Matthew Hittle of Auxiliary Voice Talks Seeing Van Halen, Playing Extreme's "More Than Words"
Auxiliary Voice's Matthew Hittle has had an interesting ride, musically. Long before he formed the ambient post-rock band with Justin Young, he had to deal with living in a house where secular music was hard to find. Hittle recently sat down with us and talked about his first musical experiences and gave a preview of the forthcoming Auxiliary Voice debut album.
What was the first instrument that you learned to play?
Well, I was saving up for a drum set when I bought my first guitar. I realized how expensive drums were gonna be. My parents were like, "We'll support you with whatever you want to play, but you're gonna have to buy your own gear." I got about $400-$500 and saw how long it was going to take to buy a drum set. But drums have always been my favorite instrument. I'm a drummer inside somewhere. The guitar is what I latched onto at about 11 or 12.
What was the guitar that you bought?
It was a Mexican Fender Squire.
Oh, even better! A knock-off of a knock-off!
I still had a little money to buy a few effects pedals. Me and my buddy were getting into guitar effects.
What kind of effects pedals?
I got a fuzz pedal that was terrible. It was a Fab Tone. Awful. It was terrible. And a digital delay, like a DigiTech, which I still have a version of.
Can you remember the first song that you learned on guitar?
I'm sensing that it had power chords in it!
No, no! My brother is a little older than me, so it was whatever he knew how to play. Or whatever my dad knew how to play. We were a very musical household. There was always guitars laying around. My dad was always playing something. I knew the versions he knew of songs. It was never the actually correct way of playing it. One of them was "Blackbird" by The Beatles. Which is a weird finger-picking pattern. He played it in a very simple way. My brother taught me how to play Extreme's "More Than Words." So the first two songs I learned how to play [involved] finger-picking.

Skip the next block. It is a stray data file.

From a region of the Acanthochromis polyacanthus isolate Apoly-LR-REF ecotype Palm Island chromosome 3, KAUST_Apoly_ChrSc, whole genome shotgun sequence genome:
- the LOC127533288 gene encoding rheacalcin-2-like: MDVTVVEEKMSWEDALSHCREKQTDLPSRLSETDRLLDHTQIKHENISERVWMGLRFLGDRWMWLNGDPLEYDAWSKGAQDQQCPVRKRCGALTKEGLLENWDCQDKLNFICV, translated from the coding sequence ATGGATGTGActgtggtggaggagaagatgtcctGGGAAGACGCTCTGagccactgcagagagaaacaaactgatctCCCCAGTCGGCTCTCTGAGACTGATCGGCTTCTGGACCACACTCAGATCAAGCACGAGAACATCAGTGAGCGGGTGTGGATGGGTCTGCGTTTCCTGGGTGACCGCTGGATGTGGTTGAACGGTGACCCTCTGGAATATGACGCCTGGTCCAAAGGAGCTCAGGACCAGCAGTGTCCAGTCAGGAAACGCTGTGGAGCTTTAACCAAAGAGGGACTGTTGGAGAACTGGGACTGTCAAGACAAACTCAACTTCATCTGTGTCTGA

First song I learned to play was The Cranberries' "Linger."
"Linger"? That's awesome!
Yeah! It's only four chords, repeated. It's not like they do an inverse of anything. Anyway, what would you say was the first band that you obsessed about
You want the cool response?
I'm all about the truth. I don't care if it's cool or not, because that's why I love doing this column. It's like people fessing up that they worked at the Renaissance Festival.
It was whatever my dad had around the house. [My parents] were super religious when I was younger, but they have chilled out in their older age. They threw away all their vinyls and now it makes my dad sick. I'm starting to collect vinyl for the first time. Anytime I buy this or that, he'll be like, "Oh, I could have given you so many great vinyls. I'm so sorry!" They went through that 80s stage where they got rid of all their secular records. But I found my dad's stash of tapes in the garage. It was like finding a porn stash. But it was tapes of secular music. My little stereo had a cassette player on it so I would sneak tapes in. It was Jethro Tull, Joe Cocker, and Led Zeppelin. I don't remember the albums, specifically. I can't tell which [Jethro Tull] song, but I played the shit out of that cassette.
But you remember the flute, don't you?
I remember the flute! And I still love Joe Cocker.
Can you remember the first show you played in front of people?
It was probably at the Door, back when it was . . .
Before it was a parking lot next to Sons of Hermann Hall.